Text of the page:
(Geh VARE oong   fon   beh FRYE oong en   oont   ferg IN stig oong en   on   oon ta NAME en,   dee   mitt   DEENST lye stoong en   ow! f   dame   geh BEET   on oll it ish ah   TATE ichh kite en   foor   dee   in   dare   BOOND ess ray poob leek   DEUTSCHLAND   shtah tee own EAR ten   TROOP en   dare   fare EYE nichh ten   SHTOT en   beh OW! f trog t   zint.)

Cum-Ex-Geschäfte

“Cum/ex transactions.” A lucrative tax loophole that major German banks have been using. Spiegel reported the story on 28 Apr 2013, saying it had been broken by the Berlin Sunday version of Die Welt (Die Welt am Sonntag, WamS) but so far search results for it online are only turning up in Der Spiegel. The loophole, estimated to have cost the German government 12 billion euros so far, was created by corporate tax reform legislation of the SPD + Green Party coalition in 2002. Though discovered by officials shortly thereafter in 2002, and reported all the way up the chain of command, the loophole was not fixed by Hans Eichel (SPD) or his successor Peer Steinbrück (SPD, currently running against Angela Merkel for chancellor of Germany). Amendments to the law in 2007 made the situation worse, Spiegel reports that WamS reports. Wolfgang Schäuble (CDU) appears to have waited several years to fix the problem as well, though now the order appears to have gone out.

The problem was this: under certain circumstances capital gains tax could be reimbursed multiple times. After e.g. stocks or bonds were sold short but before they were bought back to conclude the transaction, German bureaucracy sometimes obscured to whom the stocks or bonds belonged: the person loaning the stock, the short seller or the end customer. The question would be trivial, say financial reporters, were it not for the fact that sometimes if the sale occurred right before a dividend the German IRS would erroneously issue more than one get-your-tax-back certificate for capital gains on the stock. Honest people would ignore the unearned get-your-tax-back certificate, but others would deliberately game the system to get the treasury to reimburse them these taxes even conceivably more than five times, said professor Heribert Anzinger of the University of Ulm.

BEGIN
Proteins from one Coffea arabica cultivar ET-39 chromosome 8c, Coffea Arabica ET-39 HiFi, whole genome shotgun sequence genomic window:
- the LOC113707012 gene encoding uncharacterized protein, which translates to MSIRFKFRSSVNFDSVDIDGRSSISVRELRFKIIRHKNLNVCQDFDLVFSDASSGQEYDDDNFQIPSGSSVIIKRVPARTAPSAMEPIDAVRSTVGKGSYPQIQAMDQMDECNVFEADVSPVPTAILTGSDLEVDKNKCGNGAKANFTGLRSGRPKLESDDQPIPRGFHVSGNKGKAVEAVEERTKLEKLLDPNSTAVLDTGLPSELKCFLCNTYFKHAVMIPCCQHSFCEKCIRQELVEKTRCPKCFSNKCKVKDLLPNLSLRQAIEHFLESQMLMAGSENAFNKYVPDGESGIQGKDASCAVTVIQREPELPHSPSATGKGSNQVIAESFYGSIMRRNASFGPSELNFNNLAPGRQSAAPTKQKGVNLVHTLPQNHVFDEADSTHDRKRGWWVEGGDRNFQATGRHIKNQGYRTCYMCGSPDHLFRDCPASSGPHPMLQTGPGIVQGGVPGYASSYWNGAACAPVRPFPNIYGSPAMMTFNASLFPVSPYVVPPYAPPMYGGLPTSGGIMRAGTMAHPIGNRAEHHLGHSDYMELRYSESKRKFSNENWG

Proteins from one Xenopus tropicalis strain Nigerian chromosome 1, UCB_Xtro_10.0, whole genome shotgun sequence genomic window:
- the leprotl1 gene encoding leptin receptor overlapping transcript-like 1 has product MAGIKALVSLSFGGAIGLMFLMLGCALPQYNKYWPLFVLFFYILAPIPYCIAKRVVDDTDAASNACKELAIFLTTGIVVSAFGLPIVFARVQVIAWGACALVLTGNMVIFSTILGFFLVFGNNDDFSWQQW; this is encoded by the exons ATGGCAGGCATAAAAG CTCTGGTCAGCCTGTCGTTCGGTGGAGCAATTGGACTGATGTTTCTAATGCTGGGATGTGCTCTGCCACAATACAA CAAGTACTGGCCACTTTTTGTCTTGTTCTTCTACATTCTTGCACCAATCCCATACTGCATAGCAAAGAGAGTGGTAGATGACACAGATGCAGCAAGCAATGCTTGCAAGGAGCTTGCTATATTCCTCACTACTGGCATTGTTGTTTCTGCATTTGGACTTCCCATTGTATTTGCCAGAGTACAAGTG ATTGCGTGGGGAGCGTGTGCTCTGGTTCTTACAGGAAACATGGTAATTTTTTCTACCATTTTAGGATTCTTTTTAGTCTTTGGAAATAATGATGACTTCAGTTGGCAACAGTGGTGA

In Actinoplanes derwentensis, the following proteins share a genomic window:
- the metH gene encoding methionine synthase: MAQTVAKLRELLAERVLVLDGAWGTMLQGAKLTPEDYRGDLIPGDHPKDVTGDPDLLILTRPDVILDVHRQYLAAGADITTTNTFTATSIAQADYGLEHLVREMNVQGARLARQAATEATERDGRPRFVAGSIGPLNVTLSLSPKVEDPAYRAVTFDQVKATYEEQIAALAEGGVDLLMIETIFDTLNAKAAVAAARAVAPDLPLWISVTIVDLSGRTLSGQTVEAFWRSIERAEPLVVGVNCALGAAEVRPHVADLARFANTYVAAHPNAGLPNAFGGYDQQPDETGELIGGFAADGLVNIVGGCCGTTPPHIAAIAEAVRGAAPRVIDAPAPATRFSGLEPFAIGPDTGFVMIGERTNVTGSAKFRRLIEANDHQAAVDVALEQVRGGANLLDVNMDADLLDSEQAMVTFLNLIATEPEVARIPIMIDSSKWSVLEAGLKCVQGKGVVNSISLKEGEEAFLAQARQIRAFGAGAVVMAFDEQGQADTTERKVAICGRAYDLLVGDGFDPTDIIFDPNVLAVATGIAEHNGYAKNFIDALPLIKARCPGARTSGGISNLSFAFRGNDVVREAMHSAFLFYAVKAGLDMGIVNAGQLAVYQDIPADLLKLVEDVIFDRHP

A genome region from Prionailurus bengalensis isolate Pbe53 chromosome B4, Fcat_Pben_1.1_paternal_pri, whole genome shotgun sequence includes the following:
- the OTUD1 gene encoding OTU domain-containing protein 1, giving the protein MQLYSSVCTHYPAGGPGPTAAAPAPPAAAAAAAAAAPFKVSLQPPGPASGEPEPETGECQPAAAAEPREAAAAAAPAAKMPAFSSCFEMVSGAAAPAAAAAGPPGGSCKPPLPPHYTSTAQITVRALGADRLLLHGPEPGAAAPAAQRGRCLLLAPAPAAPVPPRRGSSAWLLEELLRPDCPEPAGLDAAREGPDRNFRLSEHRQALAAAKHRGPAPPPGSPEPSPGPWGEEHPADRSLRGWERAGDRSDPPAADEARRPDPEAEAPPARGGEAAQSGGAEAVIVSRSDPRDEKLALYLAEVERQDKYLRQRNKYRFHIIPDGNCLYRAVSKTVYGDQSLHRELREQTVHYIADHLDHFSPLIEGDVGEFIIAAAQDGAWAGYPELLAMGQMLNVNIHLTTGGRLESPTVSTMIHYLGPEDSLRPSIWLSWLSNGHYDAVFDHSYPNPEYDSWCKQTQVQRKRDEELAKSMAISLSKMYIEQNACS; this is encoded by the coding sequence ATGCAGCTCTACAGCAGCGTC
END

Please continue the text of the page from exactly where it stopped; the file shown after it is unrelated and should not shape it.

This looks like the dividend stripping loophole HypoVereinsBank and others were reported in 2012 to have used to extract money from the German fiscus. Etymologically, Wikipedia contributors explain, when a company’s general assembly of shareholders decides to issue a dividend, the dividend is usually issued the day after the assembly meeting, called the “ex day” (“Ex-Dividende”). The day before the ex day is called the cum day, for arcane reasons.

(COOM   ECKS   geh SHEFF teh.)

Inländische Steueroasen

“Domestic tax oases” inside a country. The head of the largest opposition party to Chancellor Merkel’s government coalition has accused the states of Bavaria and Hesse of acting like tax paradises within Germany by hiring low numbers of tax officials, reducing tax auditing frequencies and bruiting that about in order to attract businesses. It’s probably no coincidence that Bavaria and Hesse recently filed a lawsuit seeking to break the decades-old post-WWII reconstruction “solidarity pact” in which German states that are doing well financially pay money to German states that are not.

US state Delaware was mentioned in a “Planet Money”-style ZDF report that said it has very low taxes, very business-friendly courts, 800,000 inhabitants and 900,000 companies and is where most of the world’s firms “organize their America business.”

(E’en LEND isch ah   SHTOY er oh OZ en.)

Piemont-Kirsche